1. Can I get Indexing for my Nook/in the iBookstore/for any format other than Kindle?
I'm not trying to be harsh: it's just that this particular question has a very simple answer. Indexing was commissioned by 47North for the Kindle Serials Program; "Kindle" is right there in the name. While I am historically opposed to "format exclusives," I am okay with this one for two major reasons. One, the project would not have been possible if not for 47North saying "we want this for the Kindle, we will pay you to write it." Two, there will be a World English print edition in December, meaning that even those of us who don't us Kindles will get the opportunity to read it. It's just going to take a little longer.
2. Isn't this just going to increase piracy?
Probably. But I really do hope that anyone who chooses to pirate the serial because they don't use the Kindle will then buy the finished print edition, because I really, really enjoy feeding my cats.
3. Didn't I read this like, four years ago?
The serial novel Indexing is based on a revised and expanded version of the short story "Indexing," which originally appeared on the Book View Cafe in September 2009. The original story is no longer available online, and has not been collected in any print volumes.
4. Why can't I buy this outside the US?
The Kindle Serial Program is currently US-only, which means that the biweekly installments are only available to United States residents/people who know how to fool their Kindles. The print edition, as noted above, is World English, and will be available wherever there is an Amazon partner site. If you have questions about why this is, please ask Amazon; I cannot help you.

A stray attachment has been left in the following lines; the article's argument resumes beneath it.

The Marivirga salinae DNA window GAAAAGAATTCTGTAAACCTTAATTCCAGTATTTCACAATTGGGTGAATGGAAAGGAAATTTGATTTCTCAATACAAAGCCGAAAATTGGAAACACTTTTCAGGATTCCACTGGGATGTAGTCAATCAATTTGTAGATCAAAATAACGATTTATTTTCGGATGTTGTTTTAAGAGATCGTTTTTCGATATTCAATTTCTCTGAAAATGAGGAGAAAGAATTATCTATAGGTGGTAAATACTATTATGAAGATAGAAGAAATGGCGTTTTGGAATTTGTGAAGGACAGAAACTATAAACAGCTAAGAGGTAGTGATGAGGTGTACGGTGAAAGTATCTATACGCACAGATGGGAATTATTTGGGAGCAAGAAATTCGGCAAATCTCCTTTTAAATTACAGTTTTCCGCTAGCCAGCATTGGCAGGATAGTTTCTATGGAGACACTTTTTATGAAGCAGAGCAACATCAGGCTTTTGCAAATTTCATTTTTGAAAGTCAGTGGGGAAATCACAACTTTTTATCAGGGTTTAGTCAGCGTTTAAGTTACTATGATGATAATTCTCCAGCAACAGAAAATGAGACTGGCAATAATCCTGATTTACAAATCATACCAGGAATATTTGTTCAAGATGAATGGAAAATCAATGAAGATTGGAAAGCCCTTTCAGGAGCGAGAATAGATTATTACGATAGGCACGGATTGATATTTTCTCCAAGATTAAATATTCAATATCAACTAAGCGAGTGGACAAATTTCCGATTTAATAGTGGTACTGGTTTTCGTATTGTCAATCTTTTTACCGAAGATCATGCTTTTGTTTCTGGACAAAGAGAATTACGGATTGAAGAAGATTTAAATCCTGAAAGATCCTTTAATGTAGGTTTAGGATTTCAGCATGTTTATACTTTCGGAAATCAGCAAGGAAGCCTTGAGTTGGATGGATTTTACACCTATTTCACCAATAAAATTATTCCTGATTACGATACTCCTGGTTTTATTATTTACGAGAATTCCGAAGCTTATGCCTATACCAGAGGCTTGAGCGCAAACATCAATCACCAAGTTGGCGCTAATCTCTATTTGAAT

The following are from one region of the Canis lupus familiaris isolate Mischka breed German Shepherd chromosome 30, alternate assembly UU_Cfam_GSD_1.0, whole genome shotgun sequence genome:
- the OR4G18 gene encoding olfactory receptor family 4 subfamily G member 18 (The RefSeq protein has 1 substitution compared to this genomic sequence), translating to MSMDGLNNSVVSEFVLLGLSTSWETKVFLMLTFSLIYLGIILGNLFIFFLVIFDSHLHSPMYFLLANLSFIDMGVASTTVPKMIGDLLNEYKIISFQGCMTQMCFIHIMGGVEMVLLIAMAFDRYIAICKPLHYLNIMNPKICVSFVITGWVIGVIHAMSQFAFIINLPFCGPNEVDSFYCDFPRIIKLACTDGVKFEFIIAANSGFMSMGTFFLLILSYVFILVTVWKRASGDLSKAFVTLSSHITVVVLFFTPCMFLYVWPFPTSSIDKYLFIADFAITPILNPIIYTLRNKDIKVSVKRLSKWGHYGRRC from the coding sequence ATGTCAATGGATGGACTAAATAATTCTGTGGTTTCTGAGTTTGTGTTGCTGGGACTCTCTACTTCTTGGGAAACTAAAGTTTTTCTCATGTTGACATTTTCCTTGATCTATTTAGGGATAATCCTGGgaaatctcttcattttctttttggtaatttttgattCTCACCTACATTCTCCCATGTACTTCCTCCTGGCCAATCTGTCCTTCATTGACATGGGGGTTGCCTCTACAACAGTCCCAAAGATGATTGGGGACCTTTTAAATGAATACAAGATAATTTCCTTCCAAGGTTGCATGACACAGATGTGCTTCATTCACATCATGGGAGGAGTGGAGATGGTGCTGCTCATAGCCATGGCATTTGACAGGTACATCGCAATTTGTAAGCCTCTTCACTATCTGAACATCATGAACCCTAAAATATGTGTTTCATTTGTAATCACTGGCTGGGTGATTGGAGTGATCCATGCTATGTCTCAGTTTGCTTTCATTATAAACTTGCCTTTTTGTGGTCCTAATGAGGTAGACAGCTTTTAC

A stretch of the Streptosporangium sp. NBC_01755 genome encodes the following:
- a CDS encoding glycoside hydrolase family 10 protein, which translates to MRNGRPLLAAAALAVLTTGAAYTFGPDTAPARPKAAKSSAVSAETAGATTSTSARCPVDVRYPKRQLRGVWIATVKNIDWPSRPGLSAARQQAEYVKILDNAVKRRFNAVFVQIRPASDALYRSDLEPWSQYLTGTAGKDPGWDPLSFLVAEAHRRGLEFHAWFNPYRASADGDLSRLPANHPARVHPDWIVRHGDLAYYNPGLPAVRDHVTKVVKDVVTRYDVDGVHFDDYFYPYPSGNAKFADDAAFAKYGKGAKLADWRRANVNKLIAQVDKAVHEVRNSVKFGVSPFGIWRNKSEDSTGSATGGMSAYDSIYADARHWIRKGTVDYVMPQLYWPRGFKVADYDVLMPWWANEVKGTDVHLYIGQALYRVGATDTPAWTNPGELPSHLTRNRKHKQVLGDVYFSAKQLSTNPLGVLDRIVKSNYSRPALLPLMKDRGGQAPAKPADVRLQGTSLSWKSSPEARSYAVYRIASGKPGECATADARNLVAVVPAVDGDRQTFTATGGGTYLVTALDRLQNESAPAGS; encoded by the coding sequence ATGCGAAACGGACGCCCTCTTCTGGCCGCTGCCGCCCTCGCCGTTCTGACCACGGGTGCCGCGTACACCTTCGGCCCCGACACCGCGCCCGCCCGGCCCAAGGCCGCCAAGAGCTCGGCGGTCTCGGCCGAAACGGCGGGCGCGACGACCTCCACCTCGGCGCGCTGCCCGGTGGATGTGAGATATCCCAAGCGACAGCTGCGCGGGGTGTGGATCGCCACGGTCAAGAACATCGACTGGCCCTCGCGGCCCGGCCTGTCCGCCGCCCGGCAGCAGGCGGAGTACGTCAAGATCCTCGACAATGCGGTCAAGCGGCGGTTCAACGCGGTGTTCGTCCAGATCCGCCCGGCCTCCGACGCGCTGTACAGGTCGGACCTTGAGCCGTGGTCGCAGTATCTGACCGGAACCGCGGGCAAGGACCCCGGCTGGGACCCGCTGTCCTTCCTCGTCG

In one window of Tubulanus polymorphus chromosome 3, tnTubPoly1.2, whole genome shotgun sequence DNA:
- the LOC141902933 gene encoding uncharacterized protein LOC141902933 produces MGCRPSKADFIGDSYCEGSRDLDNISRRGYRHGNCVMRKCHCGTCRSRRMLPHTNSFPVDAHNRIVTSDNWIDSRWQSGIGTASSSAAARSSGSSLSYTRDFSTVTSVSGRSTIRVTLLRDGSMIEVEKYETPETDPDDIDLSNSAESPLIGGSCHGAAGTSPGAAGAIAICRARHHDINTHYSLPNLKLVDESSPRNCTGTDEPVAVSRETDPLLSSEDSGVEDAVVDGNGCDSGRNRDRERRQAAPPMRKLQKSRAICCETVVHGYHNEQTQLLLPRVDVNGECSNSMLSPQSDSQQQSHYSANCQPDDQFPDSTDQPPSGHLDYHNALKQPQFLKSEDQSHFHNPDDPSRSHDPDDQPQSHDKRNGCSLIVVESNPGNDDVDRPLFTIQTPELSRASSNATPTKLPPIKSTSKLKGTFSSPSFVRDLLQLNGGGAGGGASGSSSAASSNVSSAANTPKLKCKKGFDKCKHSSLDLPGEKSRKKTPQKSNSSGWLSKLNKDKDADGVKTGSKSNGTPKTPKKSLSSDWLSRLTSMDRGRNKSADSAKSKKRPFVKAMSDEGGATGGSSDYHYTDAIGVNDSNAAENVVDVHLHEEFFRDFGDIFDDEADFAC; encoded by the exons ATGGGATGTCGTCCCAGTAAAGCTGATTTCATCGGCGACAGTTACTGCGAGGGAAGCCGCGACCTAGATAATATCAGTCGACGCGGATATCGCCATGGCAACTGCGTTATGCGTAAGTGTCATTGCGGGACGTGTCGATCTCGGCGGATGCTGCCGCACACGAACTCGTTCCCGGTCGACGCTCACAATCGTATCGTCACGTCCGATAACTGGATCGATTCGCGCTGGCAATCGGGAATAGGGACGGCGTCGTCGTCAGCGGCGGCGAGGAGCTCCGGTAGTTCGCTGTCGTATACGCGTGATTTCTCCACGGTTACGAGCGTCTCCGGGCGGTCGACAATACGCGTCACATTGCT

5. Is the Aarne-Thompson Index a real thing?
Yes! I own one. It is my pride and joy and it is enormous and it cost a lot of money and one day Bill Willingham will pay someone to break into my house in the middle of the night so that he can claim it as his own. Sometimes I just sit and pet it for hours. It's a very helpful scholastic tool, for a folklorist, and a really great doorstop for people who don't read indexes for funsies.
6. You know Bill Willingham? Does that mean you know about how there's a Snow White in Fables?
I do, and I do, but our Snows are very different people. Snow White is what's called a "public domain character," which is how there can be so many versions of her without Disney deciding to sue us all for copyright infringement. I love her because she's a fantastic mirror to hold up to other stories. She brings the apples and the glass coffins, we bring everything else. For other awesome Snow Whites, read Catherynne Valente's Six-Gun Snow White, Neil Gaiman's Snow, Glass, Apples, and Jim C. Hines's The Stepsister Scheme. Archetypes are for everybody!
The next episode will be out this coming Tuesday, and I just finished the first draft of episode nine. I think you're going to like what's coming!
Got any more questions?